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verb
Write  v. t.  (past wrote; past part. written; archaic past & past part. writ; pres. part. writing)  
1.
To set down, as legible characters; to form the conveyance of meaning; to inscribe on any material by a suitable instrument; as, to write the characters called letters; to write figures.
2.
To set down for reading; to express in legible or intelligible characters; to inscribe; as, to write a deed; to write a bill of divorcement; hence, specifically, to set down in an epistle; to communicate by letter. "Last night she enjoined me to write some lines to one she loves." "I chose to write the thing I durst not speak To her I loved."
3.
Hence, to compose or produce, as an author. "I purpose to write the history of England from the accession of King James the Second down to a time within the memory of men still living."
4.
To impress durably; to imprint; to engrave; as, truth written on the heart.
5.
To make known by writing; to record; to prove by one's own written testimony; often used reflexively. "He who writes himself by his own inscription is like an ill painter, who, by writing on a shapeless picture which he hath drawn, is fain to tell passengers what shape it is, which else no man could imagine."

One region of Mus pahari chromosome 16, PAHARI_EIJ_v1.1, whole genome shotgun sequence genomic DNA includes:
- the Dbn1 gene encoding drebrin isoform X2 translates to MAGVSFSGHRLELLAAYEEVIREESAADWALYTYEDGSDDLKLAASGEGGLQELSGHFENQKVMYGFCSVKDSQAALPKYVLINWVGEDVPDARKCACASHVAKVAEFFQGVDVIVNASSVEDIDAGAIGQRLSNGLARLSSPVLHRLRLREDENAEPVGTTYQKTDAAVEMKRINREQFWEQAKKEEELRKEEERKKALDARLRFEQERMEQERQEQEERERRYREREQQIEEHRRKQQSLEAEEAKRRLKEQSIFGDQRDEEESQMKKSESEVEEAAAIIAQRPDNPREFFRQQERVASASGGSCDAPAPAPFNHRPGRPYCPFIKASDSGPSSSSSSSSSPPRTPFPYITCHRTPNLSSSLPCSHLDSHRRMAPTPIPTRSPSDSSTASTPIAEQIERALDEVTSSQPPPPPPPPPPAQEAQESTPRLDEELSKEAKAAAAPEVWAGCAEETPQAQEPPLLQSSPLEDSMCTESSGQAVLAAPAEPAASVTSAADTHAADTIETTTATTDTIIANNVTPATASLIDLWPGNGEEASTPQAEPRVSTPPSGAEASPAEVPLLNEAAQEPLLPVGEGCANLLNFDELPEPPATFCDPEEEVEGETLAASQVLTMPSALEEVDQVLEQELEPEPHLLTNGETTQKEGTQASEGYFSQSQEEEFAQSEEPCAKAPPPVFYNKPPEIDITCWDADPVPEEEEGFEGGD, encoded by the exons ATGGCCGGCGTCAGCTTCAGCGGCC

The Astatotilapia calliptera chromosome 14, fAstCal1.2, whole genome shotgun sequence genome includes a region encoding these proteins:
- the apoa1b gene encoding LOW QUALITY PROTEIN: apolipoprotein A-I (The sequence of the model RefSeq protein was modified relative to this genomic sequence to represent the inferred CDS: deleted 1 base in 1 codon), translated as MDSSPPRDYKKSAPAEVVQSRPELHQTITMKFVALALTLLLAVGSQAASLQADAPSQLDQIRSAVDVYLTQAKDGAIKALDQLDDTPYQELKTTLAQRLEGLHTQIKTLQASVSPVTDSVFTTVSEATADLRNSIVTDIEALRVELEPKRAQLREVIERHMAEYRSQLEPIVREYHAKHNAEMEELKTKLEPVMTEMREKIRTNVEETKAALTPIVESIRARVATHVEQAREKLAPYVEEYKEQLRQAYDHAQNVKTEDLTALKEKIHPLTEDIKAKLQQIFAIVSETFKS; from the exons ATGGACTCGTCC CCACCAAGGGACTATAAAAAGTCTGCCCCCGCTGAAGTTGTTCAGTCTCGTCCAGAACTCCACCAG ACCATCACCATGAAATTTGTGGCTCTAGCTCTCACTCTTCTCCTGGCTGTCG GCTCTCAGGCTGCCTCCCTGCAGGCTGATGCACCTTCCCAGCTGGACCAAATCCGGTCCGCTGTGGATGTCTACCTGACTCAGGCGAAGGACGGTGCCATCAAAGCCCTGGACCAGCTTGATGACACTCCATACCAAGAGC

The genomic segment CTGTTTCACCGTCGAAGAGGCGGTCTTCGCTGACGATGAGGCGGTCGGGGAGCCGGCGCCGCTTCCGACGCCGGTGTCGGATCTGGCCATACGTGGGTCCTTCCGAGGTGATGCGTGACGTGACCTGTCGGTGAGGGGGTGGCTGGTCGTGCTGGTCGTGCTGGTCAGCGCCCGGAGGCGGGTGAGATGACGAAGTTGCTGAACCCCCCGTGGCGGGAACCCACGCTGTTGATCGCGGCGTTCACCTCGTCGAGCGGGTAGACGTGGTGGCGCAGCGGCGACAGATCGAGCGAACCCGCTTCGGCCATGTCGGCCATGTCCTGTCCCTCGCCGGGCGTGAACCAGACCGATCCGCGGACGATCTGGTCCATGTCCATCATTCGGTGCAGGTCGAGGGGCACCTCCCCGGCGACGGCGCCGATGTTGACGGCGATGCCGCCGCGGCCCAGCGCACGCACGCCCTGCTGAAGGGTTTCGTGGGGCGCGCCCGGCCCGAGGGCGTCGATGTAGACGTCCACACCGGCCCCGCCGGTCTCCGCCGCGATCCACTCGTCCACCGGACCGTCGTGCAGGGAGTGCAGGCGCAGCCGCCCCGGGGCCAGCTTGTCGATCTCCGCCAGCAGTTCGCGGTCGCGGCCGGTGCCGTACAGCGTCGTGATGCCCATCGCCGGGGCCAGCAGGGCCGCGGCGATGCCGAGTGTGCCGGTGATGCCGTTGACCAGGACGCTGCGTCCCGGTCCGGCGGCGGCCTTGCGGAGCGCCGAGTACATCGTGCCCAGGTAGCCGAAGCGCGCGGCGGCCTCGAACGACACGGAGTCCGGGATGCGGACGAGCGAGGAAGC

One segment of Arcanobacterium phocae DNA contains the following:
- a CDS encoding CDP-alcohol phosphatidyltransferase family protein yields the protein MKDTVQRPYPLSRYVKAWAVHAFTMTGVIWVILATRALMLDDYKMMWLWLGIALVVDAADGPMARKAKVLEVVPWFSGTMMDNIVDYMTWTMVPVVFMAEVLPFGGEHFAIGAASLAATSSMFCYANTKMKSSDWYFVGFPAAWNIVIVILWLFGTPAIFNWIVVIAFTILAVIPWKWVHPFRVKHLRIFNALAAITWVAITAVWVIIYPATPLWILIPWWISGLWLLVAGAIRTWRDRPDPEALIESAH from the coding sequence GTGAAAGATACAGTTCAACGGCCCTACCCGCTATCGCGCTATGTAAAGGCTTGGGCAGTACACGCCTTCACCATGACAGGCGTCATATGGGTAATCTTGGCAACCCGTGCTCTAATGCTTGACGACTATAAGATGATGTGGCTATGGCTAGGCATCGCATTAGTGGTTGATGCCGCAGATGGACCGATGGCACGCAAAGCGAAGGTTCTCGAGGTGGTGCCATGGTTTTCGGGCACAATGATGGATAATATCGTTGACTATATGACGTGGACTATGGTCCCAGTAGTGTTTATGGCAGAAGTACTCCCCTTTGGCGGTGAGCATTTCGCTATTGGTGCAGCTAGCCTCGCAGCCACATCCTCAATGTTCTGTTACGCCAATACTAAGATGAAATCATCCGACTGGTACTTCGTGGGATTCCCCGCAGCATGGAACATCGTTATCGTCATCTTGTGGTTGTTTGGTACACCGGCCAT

To write to, to communicate by a written document to.
Written laws, laws deriving their force from express legislative enactment, as contradistinguished from unwritten, or common, law. See the Note under Law, and Common law, under Common, a.






Collaborative International Dictionary of English 0.48








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"Write" Quotes from Famous Books



... has grown up about this subject is very voluminous, but the authors not being acquainted with the organization of Indian society, have not been able to write understandingly about them. We do not flatter ourselves that we have now solved all the difficulties of the case. But since Mr. Morgan has succeeded in throwing such a flood of light on the constitution of ancient society, and especially of Indian society, and Mr. ...
— The Prehistoric World - Vanished Races • E. A. Allen

... statistics of women robbed of their property, shut out of some college, half paid for their work, the reports of some disgraceful trial, injustice enough to turn any woman's thoughts from stockings and puddings. Then we would get out our pens and write articles for papers, or a petition to the Legislature, letters to the faithful here and there, stir up the women in Ohio, Pennsylvania, or Massachusetts, call on The Lily, The Una, The Liberator, and The Standard, to remember our wrongs ...